UPDATE 12:35 p.m.
Prime Minister Justin Trudeau says his government will increase federal health-care transfers to the provinces by $196 billion over the next 10 years, though only about one-quarter of that is new, previously unexpected money.
Trudeau is making the offer to the premiers today at a meeting in Ottawa.
He says it will include an immediate and unconditional top-up of $2 billion to the Canada Health Transfer to ease the intense pressure on hospitals.
The proposal includes a promise to increase the annual Canada Health Transfer over the next decade by another $17 billion above previous commitments.
As well, $25 billion will be sent over 10 years through one-on-one agreements with each province for four priority areas including family medicine, surgical backlogs, mental health and modernizing data-collection systems.
Trudeau says the one-one-one agreements can be flexible but provinces will have to show plans for how they will spend money and how they will measure progress in those areas.
ORIGINAL 6:30 a.m.
Canada's health care system is not working as well as it should and that has to change, Prime Minister Justin Trudeau said Tuesday as he prepared to meet the premiers to work on a new health-care funding deal.
On his way into the cabinet meeting he will chair ahead of his afternoon talks with the premiers, Trudeau said the federal government will be "investing significantly" to upgrade the system. He plans to show the premiers the offer Ottawa is prepared to make when he meets with them in Ottawa today.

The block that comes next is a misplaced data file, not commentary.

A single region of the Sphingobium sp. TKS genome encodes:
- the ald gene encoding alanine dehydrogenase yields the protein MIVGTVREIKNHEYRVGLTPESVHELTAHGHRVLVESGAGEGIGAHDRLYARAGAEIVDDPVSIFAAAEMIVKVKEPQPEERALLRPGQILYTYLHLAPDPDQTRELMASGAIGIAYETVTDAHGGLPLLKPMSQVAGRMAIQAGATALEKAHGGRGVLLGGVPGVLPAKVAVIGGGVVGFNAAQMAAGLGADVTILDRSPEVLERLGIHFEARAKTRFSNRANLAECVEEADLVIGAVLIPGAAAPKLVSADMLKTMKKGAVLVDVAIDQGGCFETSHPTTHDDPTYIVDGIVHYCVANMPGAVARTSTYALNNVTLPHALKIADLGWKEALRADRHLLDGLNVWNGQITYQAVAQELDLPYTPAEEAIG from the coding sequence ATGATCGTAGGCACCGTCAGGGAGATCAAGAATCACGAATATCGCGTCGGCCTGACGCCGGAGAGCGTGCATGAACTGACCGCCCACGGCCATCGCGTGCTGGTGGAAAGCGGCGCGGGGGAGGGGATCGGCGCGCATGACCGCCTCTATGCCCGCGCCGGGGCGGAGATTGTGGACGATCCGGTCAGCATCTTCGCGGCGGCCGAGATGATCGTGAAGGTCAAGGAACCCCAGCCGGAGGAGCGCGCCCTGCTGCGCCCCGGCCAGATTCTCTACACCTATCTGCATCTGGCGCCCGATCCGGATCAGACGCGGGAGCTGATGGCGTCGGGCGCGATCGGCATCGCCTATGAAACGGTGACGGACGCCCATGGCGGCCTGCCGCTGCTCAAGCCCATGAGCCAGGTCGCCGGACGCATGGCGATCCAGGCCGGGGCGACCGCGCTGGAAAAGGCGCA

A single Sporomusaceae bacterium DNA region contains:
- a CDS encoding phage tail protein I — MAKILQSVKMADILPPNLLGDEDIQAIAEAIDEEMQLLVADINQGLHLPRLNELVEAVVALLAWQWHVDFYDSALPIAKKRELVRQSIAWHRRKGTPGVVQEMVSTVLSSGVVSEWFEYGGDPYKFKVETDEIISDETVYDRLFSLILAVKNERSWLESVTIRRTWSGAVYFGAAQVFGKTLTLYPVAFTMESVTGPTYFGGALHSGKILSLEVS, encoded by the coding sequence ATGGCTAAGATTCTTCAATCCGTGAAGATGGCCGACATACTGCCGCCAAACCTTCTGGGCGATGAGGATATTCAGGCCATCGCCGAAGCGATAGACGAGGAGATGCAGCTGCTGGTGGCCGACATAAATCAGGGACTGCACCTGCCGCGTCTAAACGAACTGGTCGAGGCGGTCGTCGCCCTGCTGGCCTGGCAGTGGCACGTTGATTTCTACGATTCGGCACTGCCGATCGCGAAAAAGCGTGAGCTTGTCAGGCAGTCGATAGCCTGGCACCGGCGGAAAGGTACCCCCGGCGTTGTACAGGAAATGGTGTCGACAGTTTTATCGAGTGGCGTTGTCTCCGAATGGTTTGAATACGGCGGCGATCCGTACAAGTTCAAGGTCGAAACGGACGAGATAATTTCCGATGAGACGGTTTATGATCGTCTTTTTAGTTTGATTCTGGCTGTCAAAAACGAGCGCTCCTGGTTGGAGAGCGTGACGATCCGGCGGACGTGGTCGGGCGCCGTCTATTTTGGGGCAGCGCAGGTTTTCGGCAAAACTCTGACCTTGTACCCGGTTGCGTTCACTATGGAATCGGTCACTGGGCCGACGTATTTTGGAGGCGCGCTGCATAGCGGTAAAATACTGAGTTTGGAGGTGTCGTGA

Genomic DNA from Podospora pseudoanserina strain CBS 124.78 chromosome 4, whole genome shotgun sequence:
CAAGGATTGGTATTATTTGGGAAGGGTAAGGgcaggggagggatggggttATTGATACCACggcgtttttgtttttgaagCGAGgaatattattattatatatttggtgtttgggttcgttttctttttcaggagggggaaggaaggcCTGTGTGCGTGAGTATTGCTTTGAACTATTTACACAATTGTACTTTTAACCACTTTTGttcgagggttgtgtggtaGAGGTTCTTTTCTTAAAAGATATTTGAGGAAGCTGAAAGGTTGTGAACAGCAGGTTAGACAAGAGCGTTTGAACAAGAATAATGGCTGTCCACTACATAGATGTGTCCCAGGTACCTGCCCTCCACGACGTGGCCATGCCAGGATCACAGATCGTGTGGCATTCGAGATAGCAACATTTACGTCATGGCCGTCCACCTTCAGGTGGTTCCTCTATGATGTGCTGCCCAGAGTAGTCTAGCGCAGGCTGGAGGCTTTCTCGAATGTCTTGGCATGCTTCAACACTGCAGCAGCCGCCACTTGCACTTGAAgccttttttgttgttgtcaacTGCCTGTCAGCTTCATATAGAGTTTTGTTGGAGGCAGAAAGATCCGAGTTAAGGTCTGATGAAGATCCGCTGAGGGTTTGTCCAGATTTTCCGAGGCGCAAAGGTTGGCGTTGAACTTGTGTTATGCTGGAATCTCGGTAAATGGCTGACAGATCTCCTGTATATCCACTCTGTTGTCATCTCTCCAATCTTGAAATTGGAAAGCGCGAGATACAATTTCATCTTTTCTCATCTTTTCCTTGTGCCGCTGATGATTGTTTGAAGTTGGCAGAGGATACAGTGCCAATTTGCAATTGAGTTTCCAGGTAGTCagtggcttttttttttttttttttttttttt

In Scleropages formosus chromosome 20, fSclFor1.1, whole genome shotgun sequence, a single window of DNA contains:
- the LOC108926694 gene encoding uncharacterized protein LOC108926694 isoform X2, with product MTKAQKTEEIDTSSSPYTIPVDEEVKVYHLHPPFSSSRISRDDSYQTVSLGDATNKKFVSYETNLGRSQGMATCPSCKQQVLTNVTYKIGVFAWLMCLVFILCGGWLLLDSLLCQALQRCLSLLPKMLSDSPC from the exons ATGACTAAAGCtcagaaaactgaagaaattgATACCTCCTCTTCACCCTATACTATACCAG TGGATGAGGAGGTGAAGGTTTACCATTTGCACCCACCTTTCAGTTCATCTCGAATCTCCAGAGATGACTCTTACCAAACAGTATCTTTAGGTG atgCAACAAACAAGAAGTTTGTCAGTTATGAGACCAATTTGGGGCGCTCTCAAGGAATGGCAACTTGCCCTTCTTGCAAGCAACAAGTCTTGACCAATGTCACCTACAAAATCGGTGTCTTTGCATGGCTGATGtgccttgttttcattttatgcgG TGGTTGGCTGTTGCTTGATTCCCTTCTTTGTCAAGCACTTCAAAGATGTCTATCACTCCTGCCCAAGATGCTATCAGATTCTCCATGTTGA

Canadians are proud of the public health-care system in this country, he said, but it needs work.
"We all have to recognize it hasn't been delivering at the level that Canadians would expect," he said.
"We will be stepping up with even more funding."
The provinces budgeted about $204 billion for health care in this fiscal year and the Canada Health Transfer was set at $45 billion, or about 22 per cent of that. The premiers want the federal share to increase to 35 per cent.
A senior federal official with knowledge of the federal offer said there will be both a bigger increase to the transfer and offers of more money for one-on-one deals to address province's individual needs and Ottawa's priorities.
On Tuesday, Trudeau listed getting more family doctors, shorter waiting lists, support to recruit and retrain workers and improving mental health care as some of those possible areas.
The federal government is also insisting the provinces agree to overhaul their health system data collection so patients' medical records are more complete and accessible across provinces and to multiple health professionals, and so governments can better understand where problems exist.
The premiers have been in Ottawa since Monday meeting on their own at a downtown hotel and aim to have a unified front when they sit down with Trudeau. They said they are going into the talks with an open mind, no red line and a willingness to sign one-on-one agreements with Ottawa for more money.
British Columbia Premier David Eby says bilateral agreements will be a big part of the negotiations, but the core goal is to get Canadians the health care they deserve.
The Canada Health Transfer is currently set to increase to $49.4 billion in 2023-24, a nine per cent increase over this year, which is twice the average annual increase over the last six years.